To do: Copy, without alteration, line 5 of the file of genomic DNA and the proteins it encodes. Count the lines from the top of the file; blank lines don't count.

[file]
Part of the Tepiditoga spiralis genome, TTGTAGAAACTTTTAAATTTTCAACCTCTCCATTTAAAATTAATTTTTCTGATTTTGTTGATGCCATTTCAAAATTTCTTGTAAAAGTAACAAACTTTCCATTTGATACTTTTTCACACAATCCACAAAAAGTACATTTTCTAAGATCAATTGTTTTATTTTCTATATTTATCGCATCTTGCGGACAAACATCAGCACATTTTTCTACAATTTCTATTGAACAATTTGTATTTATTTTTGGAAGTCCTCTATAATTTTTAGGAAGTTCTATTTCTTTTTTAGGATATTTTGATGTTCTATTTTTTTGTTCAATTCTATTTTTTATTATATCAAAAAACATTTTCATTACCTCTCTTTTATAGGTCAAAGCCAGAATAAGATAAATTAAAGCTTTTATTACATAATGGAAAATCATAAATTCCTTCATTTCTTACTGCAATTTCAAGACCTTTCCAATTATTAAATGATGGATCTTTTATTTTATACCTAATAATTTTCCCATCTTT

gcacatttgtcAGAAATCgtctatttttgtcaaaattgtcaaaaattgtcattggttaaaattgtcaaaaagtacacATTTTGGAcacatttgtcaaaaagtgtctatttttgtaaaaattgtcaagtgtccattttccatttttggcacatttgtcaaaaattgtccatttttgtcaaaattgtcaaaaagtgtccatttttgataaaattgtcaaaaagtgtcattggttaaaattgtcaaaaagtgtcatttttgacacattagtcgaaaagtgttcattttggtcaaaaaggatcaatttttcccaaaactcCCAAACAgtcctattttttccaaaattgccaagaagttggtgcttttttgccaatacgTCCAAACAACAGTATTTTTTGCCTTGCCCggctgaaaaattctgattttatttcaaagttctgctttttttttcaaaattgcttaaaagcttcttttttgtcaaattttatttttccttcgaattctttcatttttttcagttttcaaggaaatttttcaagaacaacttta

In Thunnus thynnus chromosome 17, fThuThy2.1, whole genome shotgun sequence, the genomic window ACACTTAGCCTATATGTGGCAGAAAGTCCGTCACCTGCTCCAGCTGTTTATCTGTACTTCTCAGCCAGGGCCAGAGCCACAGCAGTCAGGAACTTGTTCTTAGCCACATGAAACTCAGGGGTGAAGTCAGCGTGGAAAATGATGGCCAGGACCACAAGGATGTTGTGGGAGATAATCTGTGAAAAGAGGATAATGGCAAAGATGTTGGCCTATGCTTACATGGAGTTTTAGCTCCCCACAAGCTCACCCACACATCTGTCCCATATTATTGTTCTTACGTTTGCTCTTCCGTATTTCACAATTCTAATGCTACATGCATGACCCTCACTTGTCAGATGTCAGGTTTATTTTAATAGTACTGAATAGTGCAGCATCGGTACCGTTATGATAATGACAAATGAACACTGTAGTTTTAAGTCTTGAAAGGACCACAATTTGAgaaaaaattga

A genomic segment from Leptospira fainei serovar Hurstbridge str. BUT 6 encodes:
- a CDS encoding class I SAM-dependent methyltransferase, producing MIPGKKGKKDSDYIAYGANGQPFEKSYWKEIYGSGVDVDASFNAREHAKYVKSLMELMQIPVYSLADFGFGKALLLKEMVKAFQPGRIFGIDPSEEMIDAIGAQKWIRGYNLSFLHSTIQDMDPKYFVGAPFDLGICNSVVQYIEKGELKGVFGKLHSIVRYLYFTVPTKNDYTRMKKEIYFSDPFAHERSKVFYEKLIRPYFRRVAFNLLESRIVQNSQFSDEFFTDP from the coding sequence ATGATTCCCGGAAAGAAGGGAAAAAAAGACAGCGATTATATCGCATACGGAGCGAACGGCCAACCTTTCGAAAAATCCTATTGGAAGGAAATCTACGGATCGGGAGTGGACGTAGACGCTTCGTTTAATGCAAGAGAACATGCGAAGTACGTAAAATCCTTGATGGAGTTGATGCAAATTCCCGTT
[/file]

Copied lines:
- a CDS encoding class I SAM-dependent methyltransferase, producing MIPGKKGKKDSDYIAYGANGQPFEKSYWKEIYGSGVDVDASFNAREHAKYVKSLMELMQIPVYSLADFGFGKALLLKEMVKAFQPGRIFGIDPSEEMIDAIGAQKWIRGYNLSFLHSTIQDMDPKYFVGAPFDLGICNSVVQYIEKGELKGVFGKLHSIVRYLYFTVPTKNDYTRMKKEIYFSDPFAHERSKVFYEKLIRPYFRRVAFNLLESRIVQNSQFSDEFFTDP from the coding sequence ATGATTCCCGGAAAGAAGGGAAAAAAAGACAGCGATTATATCGCATACGGAGCGAACGGCCAACCTTTCGAAAAATCCTATTGGAAGGAAATCTACGGATCGGGAGTGGACGTAGACGCTTCGTTTAATGCAAGAGAACATGCGAAGTACGTAAAATCCTTGATGGAGTTGATGCAAATTCCCGTT